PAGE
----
Commenced in January 2007
Frequency: Monthly
Edition: International
Paper Count: 20

Search results for: Erin T. Carey

20 Pathology of Explanted Transvaginal Meshes

Authors: Vladimir V. Iakovlev, Erin T. Carey, John Steege


The use of polypropylene mesh devices for Pelvic Organ Prolapse (POP) spread rapidly during the last decade, yet our knowledge of the mesh-tissue interaction is far from complete. We aimed to perform a thorough pathological examination of explanted POP meshes and describe findings that may explain mechanisms of complications resulting in product excision. We report a spectrum of important findings, including nerve ingrowth, mesh deformation, involvement of detrusor muscle with neural ganglia, and polypropylene degradation. Analysis of these findings may improve and guide future treatment strategies.

Keywords: transvaginal, mesh, nerves, polypropylene degradation

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19 Psychological and Ethical Factors in African American Custody Litigation

Authors: Brian Carey Sims


The current study examines psychological factors relevant to child custody litigation among African American fathers. Thirty-seven fathers engaged in various stages of custody litigation involving their children were surveyed about their perceptions of racial stereotypes, parental motivations, and racialized dynamics of the court/ legal process. Data were analyzed using a Critical Race Theory model designed to statistically isolate fathers’ perceptions of the existence and maintenance of structural racism through the legal process. Results indicate significant correlations between fathers’ psychological measures and structural outcomes of their cases. Findings are discussed in terms of ethical implications for family court judicial systems and attorney practice.

Keywords: ethics, family, legal psychology, policy, race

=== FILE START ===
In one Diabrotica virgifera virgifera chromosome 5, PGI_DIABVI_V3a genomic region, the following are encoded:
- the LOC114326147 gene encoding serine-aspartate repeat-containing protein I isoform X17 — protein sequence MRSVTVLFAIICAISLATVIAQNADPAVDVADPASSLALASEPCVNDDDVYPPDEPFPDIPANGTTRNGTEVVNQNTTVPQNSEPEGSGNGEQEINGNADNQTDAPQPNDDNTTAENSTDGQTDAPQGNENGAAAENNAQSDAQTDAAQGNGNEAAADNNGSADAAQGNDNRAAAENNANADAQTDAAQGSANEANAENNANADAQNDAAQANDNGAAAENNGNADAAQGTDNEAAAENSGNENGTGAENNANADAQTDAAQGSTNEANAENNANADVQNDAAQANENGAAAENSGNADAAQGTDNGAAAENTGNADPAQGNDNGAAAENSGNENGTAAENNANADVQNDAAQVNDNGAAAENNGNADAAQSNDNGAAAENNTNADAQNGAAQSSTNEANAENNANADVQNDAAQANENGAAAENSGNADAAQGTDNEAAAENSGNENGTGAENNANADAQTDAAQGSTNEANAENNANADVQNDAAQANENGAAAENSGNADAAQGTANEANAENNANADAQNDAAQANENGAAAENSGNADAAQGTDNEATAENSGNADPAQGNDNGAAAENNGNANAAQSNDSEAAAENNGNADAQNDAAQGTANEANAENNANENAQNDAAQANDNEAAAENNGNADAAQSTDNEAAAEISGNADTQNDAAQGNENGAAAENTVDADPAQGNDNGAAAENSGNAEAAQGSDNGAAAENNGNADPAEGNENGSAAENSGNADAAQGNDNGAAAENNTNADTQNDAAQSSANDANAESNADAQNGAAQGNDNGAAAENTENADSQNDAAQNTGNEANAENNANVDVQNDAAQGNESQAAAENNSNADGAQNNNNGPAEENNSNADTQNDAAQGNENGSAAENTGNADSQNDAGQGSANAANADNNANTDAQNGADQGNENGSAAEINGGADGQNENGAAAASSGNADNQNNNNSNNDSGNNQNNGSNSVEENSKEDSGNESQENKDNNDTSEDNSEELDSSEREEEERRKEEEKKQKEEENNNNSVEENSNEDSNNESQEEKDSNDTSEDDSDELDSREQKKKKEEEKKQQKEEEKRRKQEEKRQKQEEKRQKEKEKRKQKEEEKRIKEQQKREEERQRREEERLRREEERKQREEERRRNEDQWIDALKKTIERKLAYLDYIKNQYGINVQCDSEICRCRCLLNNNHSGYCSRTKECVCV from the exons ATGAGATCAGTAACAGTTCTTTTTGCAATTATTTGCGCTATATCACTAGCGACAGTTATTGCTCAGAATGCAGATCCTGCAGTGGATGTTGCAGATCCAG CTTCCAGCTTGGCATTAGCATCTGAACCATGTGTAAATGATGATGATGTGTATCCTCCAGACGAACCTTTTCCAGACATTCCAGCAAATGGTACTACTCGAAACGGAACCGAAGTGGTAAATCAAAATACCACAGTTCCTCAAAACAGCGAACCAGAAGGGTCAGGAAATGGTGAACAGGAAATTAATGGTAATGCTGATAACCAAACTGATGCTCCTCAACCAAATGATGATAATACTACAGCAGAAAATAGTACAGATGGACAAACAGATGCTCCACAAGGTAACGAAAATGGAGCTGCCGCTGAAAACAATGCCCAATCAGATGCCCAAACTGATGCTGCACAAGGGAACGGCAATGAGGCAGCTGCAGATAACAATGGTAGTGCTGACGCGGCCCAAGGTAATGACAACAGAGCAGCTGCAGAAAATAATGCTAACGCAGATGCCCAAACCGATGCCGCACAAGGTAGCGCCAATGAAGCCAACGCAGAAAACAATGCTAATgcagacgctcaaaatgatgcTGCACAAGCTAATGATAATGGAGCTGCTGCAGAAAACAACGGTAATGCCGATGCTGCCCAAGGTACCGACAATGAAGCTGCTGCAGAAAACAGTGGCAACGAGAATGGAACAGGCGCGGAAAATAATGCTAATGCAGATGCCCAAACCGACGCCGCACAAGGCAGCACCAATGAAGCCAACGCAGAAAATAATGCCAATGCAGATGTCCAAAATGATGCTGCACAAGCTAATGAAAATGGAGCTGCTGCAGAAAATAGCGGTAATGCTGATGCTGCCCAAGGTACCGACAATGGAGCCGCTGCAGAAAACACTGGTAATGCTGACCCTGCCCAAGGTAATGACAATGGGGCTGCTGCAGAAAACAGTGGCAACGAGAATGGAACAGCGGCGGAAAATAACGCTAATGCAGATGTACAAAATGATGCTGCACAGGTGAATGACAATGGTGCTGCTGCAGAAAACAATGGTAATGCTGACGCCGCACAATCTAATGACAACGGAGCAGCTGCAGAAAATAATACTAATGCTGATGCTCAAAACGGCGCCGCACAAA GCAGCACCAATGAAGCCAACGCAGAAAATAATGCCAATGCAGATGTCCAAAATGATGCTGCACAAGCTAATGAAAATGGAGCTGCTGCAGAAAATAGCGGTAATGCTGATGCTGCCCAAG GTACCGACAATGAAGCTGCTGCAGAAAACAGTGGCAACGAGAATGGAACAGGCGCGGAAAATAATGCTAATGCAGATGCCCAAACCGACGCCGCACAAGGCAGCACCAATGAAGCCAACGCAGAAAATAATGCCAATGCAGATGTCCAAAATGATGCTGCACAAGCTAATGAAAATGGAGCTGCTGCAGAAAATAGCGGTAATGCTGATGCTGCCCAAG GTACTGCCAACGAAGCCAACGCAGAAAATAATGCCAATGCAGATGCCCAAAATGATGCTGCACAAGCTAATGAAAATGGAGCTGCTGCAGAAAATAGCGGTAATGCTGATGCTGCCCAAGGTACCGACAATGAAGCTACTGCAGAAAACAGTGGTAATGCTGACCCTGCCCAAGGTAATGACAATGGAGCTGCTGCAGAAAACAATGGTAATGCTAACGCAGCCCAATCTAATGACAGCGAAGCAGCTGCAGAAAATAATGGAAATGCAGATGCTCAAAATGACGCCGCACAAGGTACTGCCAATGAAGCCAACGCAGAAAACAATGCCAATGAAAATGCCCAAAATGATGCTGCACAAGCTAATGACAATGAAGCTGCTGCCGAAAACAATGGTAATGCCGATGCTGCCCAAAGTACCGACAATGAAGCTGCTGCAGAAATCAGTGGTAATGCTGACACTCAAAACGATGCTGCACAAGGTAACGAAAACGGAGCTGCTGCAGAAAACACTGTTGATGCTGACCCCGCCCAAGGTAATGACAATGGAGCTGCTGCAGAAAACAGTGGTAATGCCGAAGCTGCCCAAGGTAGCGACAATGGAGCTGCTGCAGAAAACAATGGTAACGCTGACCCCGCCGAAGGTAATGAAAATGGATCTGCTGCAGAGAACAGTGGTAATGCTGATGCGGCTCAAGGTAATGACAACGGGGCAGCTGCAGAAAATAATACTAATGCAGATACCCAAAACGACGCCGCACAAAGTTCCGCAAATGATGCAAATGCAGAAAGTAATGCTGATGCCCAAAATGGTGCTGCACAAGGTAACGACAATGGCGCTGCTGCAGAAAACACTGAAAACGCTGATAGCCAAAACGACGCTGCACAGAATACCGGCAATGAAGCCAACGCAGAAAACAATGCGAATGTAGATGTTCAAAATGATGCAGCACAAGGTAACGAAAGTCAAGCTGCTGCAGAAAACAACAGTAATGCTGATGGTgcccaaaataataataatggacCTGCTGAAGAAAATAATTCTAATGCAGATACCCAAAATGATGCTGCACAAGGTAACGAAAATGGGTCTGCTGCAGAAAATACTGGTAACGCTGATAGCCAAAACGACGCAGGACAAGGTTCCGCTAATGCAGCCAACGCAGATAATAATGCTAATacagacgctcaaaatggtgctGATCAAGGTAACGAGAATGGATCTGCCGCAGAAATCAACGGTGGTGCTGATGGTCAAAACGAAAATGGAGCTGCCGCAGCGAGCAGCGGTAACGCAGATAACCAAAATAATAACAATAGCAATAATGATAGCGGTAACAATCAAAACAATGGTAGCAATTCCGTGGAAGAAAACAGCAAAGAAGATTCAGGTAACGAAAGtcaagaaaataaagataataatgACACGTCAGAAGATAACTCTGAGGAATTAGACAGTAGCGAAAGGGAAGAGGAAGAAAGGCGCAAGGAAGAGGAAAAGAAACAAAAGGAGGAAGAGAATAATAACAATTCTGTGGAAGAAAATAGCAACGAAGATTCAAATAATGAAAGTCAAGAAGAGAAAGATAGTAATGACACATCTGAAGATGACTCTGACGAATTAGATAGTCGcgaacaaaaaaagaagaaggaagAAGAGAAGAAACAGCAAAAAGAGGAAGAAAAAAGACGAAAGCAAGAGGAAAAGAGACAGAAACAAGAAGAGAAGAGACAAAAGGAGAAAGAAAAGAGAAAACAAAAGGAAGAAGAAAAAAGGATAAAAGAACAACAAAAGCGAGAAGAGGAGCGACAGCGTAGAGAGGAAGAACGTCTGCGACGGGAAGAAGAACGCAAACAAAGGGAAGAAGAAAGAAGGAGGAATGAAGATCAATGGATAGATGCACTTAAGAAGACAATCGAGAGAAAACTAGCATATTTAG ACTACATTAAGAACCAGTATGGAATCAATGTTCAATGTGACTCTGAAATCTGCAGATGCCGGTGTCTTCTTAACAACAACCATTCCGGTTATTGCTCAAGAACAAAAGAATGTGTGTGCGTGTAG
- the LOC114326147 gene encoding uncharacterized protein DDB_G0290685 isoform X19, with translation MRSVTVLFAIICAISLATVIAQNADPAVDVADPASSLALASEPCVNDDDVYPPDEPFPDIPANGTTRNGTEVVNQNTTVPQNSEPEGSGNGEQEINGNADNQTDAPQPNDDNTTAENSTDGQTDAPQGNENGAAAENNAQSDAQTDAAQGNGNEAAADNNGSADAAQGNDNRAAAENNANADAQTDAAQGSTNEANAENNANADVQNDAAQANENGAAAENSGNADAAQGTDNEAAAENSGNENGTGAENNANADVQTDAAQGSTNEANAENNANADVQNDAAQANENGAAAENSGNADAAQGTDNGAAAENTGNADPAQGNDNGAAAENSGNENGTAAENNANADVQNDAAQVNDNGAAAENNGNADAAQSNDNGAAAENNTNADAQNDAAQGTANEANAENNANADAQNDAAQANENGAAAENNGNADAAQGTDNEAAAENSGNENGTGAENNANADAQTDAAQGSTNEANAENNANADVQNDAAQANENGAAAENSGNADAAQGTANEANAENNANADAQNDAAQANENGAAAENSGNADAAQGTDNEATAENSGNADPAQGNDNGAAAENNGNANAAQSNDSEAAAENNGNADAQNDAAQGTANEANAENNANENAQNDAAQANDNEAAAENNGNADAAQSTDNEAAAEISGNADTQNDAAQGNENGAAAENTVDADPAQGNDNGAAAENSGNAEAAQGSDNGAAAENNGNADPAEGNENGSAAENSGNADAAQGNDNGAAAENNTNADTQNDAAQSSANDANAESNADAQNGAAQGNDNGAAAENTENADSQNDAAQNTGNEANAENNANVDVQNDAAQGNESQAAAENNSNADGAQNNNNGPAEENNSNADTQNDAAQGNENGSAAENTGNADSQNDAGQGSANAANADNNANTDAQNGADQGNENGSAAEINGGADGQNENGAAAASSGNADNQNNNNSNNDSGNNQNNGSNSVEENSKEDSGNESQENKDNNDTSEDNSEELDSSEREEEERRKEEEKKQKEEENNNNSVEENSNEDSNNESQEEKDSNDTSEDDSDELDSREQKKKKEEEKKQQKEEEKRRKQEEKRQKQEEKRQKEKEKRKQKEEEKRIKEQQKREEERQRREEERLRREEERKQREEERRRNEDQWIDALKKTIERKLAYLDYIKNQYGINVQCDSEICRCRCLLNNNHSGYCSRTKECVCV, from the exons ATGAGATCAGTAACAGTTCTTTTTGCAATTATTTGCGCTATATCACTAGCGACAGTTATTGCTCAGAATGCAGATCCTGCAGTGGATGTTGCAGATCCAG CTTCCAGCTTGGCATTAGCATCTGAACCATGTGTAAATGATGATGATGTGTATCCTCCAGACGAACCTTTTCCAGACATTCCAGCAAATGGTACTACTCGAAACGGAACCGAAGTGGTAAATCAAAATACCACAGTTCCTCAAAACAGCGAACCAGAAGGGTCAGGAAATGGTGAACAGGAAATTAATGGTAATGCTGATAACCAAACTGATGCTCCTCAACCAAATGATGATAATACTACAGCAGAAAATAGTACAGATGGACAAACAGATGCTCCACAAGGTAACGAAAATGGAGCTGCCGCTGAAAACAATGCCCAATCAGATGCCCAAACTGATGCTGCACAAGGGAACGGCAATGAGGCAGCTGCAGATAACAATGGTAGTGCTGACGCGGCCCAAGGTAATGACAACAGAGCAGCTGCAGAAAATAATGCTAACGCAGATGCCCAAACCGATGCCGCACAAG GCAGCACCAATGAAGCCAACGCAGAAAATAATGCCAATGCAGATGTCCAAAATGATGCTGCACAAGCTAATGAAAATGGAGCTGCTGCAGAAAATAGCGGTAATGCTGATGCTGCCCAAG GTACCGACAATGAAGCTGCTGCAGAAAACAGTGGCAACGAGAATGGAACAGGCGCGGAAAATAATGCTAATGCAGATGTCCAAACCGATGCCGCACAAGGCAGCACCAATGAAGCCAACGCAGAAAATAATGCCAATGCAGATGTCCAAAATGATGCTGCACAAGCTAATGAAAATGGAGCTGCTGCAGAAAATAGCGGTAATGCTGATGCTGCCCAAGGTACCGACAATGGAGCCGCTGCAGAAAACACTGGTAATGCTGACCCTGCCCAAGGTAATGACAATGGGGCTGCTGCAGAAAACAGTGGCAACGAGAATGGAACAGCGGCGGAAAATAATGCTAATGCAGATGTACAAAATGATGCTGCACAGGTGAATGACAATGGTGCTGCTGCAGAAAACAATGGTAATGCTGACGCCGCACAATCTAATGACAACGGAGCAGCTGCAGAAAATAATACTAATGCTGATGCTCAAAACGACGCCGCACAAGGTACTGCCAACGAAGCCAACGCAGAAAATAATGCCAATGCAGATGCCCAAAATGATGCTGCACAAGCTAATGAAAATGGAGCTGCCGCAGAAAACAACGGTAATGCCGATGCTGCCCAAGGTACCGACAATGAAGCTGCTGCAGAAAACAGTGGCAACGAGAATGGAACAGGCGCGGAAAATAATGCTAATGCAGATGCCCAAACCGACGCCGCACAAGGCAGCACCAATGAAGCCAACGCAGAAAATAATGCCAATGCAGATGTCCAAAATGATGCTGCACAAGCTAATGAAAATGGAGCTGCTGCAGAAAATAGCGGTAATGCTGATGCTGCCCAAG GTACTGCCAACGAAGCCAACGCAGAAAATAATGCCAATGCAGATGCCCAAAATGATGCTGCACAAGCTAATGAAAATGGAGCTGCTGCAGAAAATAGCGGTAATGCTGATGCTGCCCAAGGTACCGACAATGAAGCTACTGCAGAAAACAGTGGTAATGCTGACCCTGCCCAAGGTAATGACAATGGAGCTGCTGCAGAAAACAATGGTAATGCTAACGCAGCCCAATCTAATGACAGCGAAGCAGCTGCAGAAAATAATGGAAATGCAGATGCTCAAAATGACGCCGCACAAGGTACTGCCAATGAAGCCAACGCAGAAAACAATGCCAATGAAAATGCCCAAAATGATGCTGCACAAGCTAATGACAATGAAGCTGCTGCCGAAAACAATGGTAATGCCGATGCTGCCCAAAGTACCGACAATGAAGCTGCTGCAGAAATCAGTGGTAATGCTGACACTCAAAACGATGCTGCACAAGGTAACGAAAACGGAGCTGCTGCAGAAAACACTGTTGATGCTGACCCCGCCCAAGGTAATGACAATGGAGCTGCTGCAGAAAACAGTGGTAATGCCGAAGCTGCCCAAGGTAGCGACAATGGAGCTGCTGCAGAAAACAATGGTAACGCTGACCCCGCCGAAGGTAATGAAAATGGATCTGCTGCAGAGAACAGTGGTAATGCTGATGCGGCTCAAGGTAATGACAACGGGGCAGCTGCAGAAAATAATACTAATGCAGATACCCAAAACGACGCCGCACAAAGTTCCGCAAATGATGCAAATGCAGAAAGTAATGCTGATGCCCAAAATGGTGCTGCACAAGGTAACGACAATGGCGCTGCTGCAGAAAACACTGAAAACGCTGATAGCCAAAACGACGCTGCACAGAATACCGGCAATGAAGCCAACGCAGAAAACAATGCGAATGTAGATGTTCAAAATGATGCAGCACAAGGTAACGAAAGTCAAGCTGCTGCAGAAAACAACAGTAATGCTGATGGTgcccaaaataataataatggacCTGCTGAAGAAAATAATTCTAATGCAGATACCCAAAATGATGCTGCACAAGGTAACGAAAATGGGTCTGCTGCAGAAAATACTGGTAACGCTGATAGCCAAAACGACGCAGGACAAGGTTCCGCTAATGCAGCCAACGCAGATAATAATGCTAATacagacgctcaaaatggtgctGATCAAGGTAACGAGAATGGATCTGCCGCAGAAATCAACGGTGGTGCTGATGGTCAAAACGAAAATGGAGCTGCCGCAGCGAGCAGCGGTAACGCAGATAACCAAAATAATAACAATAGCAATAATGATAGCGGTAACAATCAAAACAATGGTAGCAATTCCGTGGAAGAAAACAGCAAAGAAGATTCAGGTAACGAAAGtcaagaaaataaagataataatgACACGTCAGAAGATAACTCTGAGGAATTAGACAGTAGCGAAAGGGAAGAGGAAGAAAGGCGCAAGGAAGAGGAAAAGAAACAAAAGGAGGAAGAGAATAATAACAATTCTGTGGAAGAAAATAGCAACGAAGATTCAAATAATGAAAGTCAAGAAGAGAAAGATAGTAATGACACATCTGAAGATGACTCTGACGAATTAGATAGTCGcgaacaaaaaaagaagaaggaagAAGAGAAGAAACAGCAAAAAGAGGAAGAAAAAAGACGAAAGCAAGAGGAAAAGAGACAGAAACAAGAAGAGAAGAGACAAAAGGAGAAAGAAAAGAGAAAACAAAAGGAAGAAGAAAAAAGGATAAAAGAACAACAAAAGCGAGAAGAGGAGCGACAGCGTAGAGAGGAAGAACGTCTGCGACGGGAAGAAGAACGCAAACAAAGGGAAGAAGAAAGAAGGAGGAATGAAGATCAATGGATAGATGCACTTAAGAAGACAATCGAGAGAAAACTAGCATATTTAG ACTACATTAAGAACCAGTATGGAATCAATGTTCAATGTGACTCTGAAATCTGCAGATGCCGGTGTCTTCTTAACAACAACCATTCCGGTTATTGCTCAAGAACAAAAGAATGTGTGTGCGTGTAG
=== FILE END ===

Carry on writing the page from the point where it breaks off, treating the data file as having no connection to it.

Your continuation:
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18 Hybrid Knowledge Approach for Determining Health Care Provider Specialty from Patient Diagnoses

Authors: Erin Lynne Plettenberg, Jeremy Vickery


In an access-control situation, the role of a user determines whether a data request is appropriate. This paper combines vetted web mining and logic modeling to build a lightweight system for determining the role of a health care provider based only on their prior authorized requests. The model identifies provider roles with 100% recall from very little data. This shows the value of vetted web mining in AI systems, and suggests the impact of the ICD classification on medical practice.

Keywords: electronic medical records, information extraction, logic modeling, ontology, vetted web mining

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17 Viewing Entrepreneurship Through a Goal Congruity Lens: The Roles of Dominance and Communal Goal Orientations in Women’s and Men’s Venture Interests

Authors: Xiaoming Yang, Abby Folberg, Carey Ryan, Lwetzel, Tgoering


We examined gender differences in entrepreneurial career interests drawing on goal congruity theory, which posits that people adopt gender-stereotypic goal orientations in response to social pressures to conform to traditional gender roles. Aspiring entrepreneurs (N = 351) first wrote three to five sentences about what they believed made an entrepreneur successful. They then completed measures of agentic and communal goal orientations (i.e., male and female stereotypic orientations, respectively) and indicated their interests in starting ventures in stereotypically feminine (e.g., salon), masculine (e.g., auto-repair) and science, technology, engineering, and mathematics (STEM; e.g., software developer) ventures. Qualitative analyses demonstrated that participants ascribed agentic and, more specifically, dominance, attributes to entrepreneurs; few participants ascribed communal attributes (e.g., warmth). Bifactor structural equation modeling indicated that, as expected, agentic goal orientations included dimensions of competence, self-direction, and dominance orientations and communal goal orientations were unidimensional. Further, as expected, dominance and communal orientations partially accounted for gender differences in all three career types. We discuss implications for entrepreneurial education and practice from a goal congruity perspective and the use of bifactor modeling to improve the measurement of goal orientations.